Jun 28, 2004 | Reuters by James Vicini WASHINGTON – The U.S. Supreme Court placed the first limits on President Bush’s war on terrorism on Monday and ruled that terror suspects can use the American judicial system to challenge their confinement. The historic moves on the day before the end of the high court’s term marked a bitter defeat for Bush’s assertion of sweeping presidential powers to indefinitely hold “enemy combatants” after the Sept. 11, 2001, attacks. It was the court’s first rulings on Bush’s terrorism policies. In one ruling, the court said the nearly 600 foreign terror suspects held […]
June 18, 2004 | Foreign Policy In Focus by Arnold J. Oliver Democracy has been much in the news of late. At the G-8 Summit in Georgia, one of the main items on the agenda was the democratization of the Middle East, and the recent commemoration of the D-Day anniversary and the passing of President Reagan both generated discussion concerning the defense and spread of democracy. But amidst all the hoopla, the anniversary of a decisive event in the modern history of democracy has somehow escaped notice. Fifty years ago, on June 17, 1954, the government of the United States […]
June 27, 2004 | Washington Post by Emily Wax MORNAY, Sudan — There are tents here that no parent wants to visit. They are called feeding centers, shady rectangular units where children fight death. Sitting on a mat and holding his son’s frail hand, Mohammed Ishaq and his wife, Aisha, have been here five days, nursing 9-month-old Zohar on drops of water from a large pink cup, praying that somehow he will survive. Zohar spits up the water. His cough is rough, and his thin skin clings to his ribs. His withered left arm is connected to an IV. He […]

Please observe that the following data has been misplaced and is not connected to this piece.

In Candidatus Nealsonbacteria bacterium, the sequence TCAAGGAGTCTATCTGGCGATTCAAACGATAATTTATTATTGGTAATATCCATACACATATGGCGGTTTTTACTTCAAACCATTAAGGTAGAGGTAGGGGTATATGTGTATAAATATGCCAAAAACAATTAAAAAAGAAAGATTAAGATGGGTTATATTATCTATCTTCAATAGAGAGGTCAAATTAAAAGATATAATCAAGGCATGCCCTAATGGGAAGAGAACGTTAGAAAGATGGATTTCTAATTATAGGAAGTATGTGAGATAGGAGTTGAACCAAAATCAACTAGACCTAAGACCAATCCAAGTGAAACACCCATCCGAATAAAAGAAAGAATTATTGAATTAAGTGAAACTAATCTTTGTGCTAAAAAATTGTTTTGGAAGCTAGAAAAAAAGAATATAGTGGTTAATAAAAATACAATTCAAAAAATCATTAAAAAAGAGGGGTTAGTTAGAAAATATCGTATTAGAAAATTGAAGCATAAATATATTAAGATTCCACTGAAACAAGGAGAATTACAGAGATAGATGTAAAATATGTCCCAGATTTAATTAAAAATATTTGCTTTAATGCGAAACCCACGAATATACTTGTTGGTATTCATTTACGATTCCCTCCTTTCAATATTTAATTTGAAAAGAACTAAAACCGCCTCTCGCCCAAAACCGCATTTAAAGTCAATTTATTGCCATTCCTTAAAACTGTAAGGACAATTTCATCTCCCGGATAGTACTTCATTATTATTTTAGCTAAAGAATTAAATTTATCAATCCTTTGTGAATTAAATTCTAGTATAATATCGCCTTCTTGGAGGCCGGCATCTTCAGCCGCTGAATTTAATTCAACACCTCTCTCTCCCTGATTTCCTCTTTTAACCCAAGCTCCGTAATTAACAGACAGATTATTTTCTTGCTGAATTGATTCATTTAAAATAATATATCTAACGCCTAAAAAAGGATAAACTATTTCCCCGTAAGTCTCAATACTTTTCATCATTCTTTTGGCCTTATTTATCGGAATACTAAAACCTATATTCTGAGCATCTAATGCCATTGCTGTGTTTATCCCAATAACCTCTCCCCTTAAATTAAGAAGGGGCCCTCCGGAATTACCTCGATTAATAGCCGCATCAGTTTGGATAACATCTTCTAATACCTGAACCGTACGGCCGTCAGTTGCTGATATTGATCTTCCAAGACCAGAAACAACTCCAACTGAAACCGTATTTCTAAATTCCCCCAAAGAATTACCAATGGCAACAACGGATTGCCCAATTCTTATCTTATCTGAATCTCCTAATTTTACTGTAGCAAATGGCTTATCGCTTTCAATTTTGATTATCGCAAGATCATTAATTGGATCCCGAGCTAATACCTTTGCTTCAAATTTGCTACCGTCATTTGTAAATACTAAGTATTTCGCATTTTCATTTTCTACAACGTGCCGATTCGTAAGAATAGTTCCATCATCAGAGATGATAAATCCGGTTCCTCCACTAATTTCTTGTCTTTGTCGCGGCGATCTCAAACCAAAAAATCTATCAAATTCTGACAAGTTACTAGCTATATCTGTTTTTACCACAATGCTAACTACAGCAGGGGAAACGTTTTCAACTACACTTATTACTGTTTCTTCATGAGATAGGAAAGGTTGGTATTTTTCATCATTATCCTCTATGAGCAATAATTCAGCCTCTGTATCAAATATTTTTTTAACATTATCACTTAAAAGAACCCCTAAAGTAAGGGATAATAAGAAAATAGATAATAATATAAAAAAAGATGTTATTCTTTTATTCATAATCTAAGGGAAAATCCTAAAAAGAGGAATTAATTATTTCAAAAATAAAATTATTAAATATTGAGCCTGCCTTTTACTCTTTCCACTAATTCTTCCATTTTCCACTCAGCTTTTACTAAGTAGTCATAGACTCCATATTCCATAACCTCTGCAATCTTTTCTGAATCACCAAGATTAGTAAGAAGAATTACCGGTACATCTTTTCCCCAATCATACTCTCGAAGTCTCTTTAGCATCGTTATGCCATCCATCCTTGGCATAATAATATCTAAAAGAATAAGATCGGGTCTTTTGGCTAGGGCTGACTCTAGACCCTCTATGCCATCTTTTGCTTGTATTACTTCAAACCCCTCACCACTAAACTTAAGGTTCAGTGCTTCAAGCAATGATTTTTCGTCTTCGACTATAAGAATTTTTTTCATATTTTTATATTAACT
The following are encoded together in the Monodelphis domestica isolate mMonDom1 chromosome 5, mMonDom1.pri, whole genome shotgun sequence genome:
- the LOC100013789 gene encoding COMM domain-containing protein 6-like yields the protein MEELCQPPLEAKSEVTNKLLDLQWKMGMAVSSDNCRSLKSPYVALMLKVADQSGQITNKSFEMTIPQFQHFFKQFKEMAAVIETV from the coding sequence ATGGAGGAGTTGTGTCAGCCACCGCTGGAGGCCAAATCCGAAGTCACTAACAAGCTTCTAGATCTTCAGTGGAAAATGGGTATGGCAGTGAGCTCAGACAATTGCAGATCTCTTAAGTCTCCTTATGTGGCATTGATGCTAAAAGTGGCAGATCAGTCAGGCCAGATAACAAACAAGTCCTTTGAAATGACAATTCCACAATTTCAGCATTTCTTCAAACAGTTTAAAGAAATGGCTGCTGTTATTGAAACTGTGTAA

by Brendan Lalor To briefly follow up an earlier article on the new book “by a senior CIA analyst who headed the agency’s task force on Osama bin Laden,” Imperial Hubris: Why the West Is Losing the War on Terror (Brassey’s, 2004), the Washington Post’s Walter Pincus reports: The author, who writes under the name “Anonymous,” argues it is not dislike of freedom, democracy and Western culture that led bin Laden to wage war against America, but rather his disdain for U.S. policies and actions in the Muslim world, particularly America’s relationship with Israel. Senior U.S. leaders, the book argues, […]
[ Alexandra Dadlez asks: IS IT THAT COLIN POWELL WAS WRONG, OR THAT ARE THEY ACTUALLY GOING TO STAGE AN ELABORATE HAND-OVER WITH U.S. SOLDIERS & IRAQI POLICE PARADING ABOUT WITH A HANDCUFFED SADDAM, TAKING HIM TO AN IRAQI JUDGE & THEN JUST HANDING HIM BACK TO THE AMERICANS? IT SEEMS HE WILL BE RETURNED TO SAME CELL FROM WHICH HE WAS TAKEN… LIKELY … AN AMERICAN-CONTROLLED CELL. HOW STUPID DO THEY THINK PEOPLE ARE? –BL ] Saddam to Be Given to Iraq Police Soon, CBS Says 27 June 2004 | Reuters WASHINGTON – Saddam Hussein will be handed over to […]
excerpted from 27 June 2004 | Washington Post “When we returned to camp that afternoon, me and my gunners were all shaking,” [Lt. Jon] Silk [whose platoon pushed into Kufa in May] said. “It was the first time we’d ever seen what our guns were doing to them.” Capt. Geoff Wright, who commands a tank company, was in the fight with Silk that day in Kufa. And he, too, was taken aback after seeing the faces of his enemy, much younger than he had imagined, up close.
Michael and them: Moore foes hold fest June 25, 2004 | Hollywood Reporter by Paul Bond Just as his “Fahrenheit 9/11” opens nationwide, several filmmakers are readying documentaries aimed at debunking Michael Moore, and a new film festival is being planned that will feature such works as well as other movies well to the right of Moore’s films. Scheduled Sept. 9-11 in Dallas, the American Film Renaissance, as the festival will be known, has just been announced by co-founder Jim Hubbard, who said it is bankrolled primarily by some “big-time conservative donors.”